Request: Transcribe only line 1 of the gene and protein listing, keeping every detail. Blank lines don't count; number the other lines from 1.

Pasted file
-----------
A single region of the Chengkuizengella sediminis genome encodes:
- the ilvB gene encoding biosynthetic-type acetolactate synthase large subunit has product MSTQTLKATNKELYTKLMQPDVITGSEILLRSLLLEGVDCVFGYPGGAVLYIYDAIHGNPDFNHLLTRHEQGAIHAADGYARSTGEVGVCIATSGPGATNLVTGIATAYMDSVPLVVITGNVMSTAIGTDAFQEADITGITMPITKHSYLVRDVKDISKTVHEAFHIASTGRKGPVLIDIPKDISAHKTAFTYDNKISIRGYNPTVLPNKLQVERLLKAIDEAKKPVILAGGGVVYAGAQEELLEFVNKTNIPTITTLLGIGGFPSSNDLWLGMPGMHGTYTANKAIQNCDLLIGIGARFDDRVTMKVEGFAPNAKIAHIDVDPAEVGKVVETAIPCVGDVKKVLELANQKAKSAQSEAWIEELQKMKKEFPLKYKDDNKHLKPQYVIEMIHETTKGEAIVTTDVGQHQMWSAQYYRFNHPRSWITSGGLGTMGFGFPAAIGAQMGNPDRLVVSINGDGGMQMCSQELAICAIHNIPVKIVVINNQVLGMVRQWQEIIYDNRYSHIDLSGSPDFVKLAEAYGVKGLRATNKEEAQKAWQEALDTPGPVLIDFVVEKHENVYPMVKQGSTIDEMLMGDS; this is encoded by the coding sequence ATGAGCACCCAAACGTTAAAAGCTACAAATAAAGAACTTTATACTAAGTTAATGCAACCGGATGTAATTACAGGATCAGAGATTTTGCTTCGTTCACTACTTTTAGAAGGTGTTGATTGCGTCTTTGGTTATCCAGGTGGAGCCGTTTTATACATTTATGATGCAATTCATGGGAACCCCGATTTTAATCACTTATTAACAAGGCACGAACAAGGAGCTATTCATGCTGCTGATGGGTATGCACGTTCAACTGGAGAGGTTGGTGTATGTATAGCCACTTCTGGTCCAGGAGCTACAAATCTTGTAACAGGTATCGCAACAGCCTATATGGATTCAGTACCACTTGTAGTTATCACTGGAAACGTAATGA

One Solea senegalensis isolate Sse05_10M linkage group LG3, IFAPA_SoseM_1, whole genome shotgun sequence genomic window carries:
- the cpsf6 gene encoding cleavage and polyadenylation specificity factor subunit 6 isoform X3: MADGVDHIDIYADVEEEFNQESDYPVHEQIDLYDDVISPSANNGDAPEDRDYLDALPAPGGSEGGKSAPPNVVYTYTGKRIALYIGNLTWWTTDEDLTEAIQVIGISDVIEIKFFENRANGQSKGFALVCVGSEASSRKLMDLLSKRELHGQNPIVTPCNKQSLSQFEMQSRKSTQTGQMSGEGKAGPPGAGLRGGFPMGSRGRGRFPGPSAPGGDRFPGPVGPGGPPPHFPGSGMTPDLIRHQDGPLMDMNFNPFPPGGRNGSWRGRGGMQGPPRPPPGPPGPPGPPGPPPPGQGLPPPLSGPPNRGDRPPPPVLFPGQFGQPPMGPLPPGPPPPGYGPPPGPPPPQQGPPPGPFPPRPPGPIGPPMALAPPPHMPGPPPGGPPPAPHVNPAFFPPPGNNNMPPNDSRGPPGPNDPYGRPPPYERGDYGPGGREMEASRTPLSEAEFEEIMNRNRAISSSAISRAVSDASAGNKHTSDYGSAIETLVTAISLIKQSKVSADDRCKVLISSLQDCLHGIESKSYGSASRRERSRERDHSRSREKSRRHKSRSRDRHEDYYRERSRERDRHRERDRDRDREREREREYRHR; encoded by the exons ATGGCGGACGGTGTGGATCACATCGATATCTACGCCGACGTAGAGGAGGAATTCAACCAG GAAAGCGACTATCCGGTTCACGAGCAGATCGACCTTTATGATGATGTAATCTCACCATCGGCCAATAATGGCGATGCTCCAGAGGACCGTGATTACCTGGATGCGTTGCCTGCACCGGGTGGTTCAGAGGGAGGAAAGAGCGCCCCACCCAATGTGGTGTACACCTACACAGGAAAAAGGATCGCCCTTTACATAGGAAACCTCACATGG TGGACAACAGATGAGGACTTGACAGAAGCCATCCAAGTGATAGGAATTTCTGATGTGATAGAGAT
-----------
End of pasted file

A single region of the Chengkuizengella sediminis genome encodes: